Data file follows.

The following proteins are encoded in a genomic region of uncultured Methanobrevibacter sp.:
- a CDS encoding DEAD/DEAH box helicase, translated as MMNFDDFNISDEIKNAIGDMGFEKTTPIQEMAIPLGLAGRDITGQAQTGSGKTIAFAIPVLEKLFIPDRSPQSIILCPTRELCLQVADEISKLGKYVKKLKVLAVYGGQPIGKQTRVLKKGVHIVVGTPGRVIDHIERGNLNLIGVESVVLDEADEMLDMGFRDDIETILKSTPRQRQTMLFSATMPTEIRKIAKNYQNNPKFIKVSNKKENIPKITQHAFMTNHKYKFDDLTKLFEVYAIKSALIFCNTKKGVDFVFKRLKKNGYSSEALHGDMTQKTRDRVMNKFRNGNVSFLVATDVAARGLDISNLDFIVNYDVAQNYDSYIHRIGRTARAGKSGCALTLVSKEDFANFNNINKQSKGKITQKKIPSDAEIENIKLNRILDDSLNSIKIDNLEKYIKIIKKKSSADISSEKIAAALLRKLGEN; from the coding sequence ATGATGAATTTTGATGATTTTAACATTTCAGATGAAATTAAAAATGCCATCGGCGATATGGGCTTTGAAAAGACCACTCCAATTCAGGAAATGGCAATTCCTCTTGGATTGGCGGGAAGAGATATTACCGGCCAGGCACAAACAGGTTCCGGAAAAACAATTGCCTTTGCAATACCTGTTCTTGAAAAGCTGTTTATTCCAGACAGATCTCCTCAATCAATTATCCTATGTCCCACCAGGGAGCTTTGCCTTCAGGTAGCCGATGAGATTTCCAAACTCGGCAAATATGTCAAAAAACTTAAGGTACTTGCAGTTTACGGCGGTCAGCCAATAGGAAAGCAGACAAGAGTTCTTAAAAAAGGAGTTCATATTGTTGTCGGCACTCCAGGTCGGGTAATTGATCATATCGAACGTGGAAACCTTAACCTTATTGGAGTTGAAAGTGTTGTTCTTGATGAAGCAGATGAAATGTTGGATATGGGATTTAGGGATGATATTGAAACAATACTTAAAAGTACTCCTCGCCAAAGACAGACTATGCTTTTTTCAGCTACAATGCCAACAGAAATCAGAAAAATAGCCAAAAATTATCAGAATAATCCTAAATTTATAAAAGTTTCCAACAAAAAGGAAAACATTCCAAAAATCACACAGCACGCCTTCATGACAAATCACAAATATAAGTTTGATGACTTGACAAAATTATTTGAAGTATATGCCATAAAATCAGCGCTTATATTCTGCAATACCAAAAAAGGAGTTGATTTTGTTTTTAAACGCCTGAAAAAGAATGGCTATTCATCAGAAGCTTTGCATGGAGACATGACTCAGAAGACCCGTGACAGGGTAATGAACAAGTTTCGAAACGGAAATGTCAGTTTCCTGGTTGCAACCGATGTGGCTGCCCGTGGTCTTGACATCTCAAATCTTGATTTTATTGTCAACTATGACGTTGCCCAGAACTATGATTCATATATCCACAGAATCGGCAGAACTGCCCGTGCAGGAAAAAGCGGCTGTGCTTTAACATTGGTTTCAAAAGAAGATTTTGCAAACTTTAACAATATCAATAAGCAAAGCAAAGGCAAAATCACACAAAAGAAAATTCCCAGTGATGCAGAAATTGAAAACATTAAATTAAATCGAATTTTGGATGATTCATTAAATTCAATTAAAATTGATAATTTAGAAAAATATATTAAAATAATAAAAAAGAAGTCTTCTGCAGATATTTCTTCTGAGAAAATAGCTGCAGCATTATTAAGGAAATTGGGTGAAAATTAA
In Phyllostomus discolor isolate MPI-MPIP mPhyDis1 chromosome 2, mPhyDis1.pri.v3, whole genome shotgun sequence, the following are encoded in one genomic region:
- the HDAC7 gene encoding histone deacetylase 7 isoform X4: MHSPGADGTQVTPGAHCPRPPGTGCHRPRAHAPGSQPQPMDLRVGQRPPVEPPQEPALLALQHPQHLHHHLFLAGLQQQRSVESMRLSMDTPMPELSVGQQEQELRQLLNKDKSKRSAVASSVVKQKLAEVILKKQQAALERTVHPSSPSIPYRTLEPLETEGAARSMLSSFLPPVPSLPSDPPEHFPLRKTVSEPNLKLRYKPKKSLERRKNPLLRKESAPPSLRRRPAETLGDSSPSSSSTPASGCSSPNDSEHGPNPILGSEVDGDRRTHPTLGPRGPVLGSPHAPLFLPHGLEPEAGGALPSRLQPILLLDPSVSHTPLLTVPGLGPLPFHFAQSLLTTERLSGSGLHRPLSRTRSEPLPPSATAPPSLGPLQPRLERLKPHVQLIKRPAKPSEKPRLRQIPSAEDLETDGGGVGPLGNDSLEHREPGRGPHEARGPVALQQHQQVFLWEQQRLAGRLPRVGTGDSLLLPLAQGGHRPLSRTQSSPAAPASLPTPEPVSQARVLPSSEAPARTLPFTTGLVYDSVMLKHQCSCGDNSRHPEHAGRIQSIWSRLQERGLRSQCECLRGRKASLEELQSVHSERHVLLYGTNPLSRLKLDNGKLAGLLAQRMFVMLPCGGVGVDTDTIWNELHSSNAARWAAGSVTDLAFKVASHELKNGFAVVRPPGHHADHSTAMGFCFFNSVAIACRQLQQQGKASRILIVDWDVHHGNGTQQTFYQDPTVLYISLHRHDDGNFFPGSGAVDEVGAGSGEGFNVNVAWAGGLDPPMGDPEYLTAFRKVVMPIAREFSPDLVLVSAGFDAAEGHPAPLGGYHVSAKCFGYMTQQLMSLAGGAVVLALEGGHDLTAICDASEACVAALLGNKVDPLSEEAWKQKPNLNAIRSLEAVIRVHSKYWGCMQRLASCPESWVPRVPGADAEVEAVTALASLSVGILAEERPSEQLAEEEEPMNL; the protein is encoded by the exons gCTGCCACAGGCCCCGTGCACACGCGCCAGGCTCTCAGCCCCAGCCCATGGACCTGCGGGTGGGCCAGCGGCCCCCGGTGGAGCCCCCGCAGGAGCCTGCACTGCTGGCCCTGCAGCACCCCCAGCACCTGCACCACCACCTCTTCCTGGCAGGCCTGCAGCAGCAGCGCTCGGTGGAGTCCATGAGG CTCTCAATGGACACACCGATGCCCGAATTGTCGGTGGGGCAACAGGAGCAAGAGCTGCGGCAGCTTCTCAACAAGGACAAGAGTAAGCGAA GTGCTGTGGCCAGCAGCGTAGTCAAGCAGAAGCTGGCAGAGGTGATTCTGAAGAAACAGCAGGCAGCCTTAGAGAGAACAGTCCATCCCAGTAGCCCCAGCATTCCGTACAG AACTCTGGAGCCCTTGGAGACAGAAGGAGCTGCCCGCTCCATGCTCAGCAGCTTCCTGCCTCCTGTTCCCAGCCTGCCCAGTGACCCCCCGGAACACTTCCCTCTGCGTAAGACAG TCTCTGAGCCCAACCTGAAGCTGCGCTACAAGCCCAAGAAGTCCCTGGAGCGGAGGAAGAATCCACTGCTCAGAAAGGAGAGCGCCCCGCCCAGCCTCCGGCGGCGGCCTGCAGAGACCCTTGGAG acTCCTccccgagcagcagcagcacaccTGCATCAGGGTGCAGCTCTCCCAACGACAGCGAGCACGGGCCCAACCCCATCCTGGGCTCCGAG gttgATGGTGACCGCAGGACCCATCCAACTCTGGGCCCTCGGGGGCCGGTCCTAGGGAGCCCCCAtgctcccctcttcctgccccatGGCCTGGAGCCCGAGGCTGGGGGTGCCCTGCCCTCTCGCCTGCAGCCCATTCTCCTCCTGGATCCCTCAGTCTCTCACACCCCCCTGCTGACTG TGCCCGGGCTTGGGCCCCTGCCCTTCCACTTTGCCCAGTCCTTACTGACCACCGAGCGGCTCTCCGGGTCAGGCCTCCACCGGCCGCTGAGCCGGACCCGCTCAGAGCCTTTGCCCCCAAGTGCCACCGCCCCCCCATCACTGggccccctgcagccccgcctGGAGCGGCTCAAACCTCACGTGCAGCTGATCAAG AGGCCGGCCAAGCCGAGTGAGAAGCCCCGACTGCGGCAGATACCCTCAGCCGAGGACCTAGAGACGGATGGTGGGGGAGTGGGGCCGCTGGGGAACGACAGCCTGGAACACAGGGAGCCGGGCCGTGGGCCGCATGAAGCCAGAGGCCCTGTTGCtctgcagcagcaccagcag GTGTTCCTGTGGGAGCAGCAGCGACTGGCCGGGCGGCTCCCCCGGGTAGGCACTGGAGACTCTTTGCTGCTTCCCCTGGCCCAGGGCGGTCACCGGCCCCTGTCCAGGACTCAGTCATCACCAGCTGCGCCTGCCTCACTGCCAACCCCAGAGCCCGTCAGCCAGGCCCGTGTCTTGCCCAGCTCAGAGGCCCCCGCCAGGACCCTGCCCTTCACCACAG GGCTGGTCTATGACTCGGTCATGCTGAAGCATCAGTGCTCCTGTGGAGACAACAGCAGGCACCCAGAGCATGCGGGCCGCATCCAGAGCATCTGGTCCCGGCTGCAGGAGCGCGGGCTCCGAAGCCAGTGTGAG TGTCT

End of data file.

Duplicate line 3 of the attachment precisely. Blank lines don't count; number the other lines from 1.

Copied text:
In Phyllostomus discolor isolate MPI-MPIP mPhyDis1 chromosome 2, mPhyDis1.pri.v3, whole genome shotgun sequence, the following are encoded in one genomic region: